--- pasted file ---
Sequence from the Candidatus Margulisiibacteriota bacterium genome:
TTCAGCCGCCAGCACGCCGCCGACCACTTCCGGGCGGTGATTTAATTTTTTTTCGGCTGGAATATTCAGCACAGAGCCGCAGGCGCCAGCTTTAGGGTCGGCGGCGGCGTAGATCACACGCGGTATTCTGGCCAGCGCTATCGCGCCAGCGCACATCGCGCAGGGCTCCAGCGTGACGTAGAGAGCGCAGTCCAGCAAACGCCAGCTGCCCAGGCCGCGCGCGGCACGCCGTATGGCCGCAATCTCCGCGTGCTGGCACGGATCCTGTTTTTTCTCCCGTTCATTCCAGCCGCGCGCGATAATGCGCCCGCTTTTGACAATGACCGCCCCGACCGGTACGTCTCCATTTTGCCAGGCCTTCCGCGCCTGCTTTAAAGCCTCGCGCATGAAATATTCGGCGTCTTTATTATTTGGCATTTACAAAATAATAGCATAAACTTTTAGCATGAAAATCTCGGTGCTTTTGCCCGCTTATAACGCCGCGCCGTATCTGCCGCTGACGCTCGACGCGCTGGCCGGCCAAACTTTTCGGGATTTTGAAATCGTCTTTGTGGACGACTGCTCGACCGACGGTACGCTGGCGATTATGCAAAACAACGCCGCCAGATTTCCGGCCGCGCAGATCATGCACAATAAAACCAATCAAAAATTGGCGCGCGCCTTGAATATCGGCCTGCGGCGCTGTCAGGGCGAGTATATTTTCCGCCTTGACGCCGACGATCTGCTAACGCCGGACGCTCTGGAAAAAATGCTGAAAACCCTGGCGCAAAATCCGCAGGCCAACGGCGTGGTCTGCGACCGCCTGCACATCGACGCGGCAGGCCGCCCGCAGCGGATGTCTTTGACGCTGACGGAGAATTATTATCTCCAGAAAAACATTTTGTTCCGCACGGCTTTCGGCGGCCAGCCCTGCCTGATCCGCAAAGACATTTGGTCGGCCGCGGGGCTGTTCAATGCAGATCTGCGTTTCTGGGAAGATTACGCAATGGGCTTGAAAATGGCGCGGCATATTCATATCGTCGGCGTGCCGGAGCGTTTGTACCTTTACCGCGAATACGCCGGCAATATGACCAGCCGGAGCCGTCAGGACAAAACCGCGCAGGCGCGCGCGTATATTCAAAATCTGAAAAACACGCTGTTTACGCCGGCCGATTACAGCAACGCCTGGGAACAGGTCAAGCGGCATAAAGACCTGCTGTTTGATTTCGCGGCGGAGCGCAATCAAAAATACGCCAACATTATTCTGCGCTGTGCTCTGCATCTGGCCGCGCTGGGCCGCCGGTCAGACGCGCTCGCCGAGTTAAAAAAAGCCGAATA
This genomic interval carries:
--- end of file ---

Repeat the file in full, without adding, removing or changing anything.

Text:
Sequence from the Candidatus Margulisiibacteriota bacterium genome:
TTCAGCCGCCAGCACGCCGCCGACCACTTCCGGGCGGTGATTTAATTTTTTTTCGGCTGGAATATTCAGCACAGAGCCGCAGGCGCCAGCTTTAGGGTCGGCGGCGGCGTAGATCACACGCGGTATTCTGGCCAGCGCTATCGCGCCAGCGCACATCGCGCAGGGCTCCAGCGTGACGTAGAGAGCGCAGTCCAGCAAACGCCAGCTGCCCAGGCCGCGCGCGGCACGCCGTATGGCCGCAATCTCCGCGTGCTGGCACGGATCCTGTTTTTTCTCCCGTTCATTCCAGCCGCGCGCGATAATGCGCCCGCTTTTGACAATGACCGCCCCGACCGGTACGTCTCCATTTTGCCAGGCCTTCCGCGCCTGCTTTAAAGCCTCGCGCATGAAATATTCGGCGTCTTTATTATTTGGCATTTACAAAATAATAGCATAAACTTTTAGCATGAAAATCTCGGTGCTTTTGCCCGCTTATAACGCCGCGCCGTATCTGCCGCTGACGCTCGACGCGCTGGCCGGCCAAACTTTTCGGGATTTTGAAATCGTCTTTGTGGACGACTGCTCGACCGACGGTACGCTGGCGATTATGCAAAACAACGCCGCCAGATTTCCGGCCGCGCAGATCATGCACAATAAAACCAATCAAAAATTGGCGCGCGCCTTGAATATCGGCCTGCGGCGCTGTCAGGGCGAGTATATTTTCCGCCTTGACGCCGACGATCTGCTAACGCCGGACGCTCTGGAAAAAATGCTGAAAACCCTGGCGCAAAATCCGCAGGCCAACGGCGTGGTCTGCGACCGCCTGCACATCGACGCGGCAGGCCGCCCGCAGCGGATGTCTTTGACGCTGACGGAGAATTATTATCTCCAGAAAAACATTTTGTTCCGCACGGCTTTCGGCGGCCAGCCCTGCCTGATCCGCAAAGACATTTGGTCGGCCGCGGGGCTGTTCAATGCAGATCTGCGTTTCTGGGAAGATTACGCAATGGGCTTGAAAATGGCGCGGCATATTCATATCGTCGGCGTGCCGGAGCGTTTGTACCTTTACCGCGAATACGCCGGCAATATGACCAGCCGGAGCCGTCAGGACAAAACCGCGCAGGCGCGCGCGTATATTCAAAATCTGAAAAACACGCTGTTTACGCCGGCCGATTACAGCAACGCCTGGGAACAGGTCAAGCGGCATAAAGACCTGCTGTTTGATTTCGCGGCGGAGCGCAATCAAAAATACGCCAACATTATTCTGCGCTGTGCTCTGCATCTGGCCGCGCTGGGCCGCCGGTCAGACGCGCTCGCCGAGTTAAAAAAAGCCGAATA
This genomic interval carries: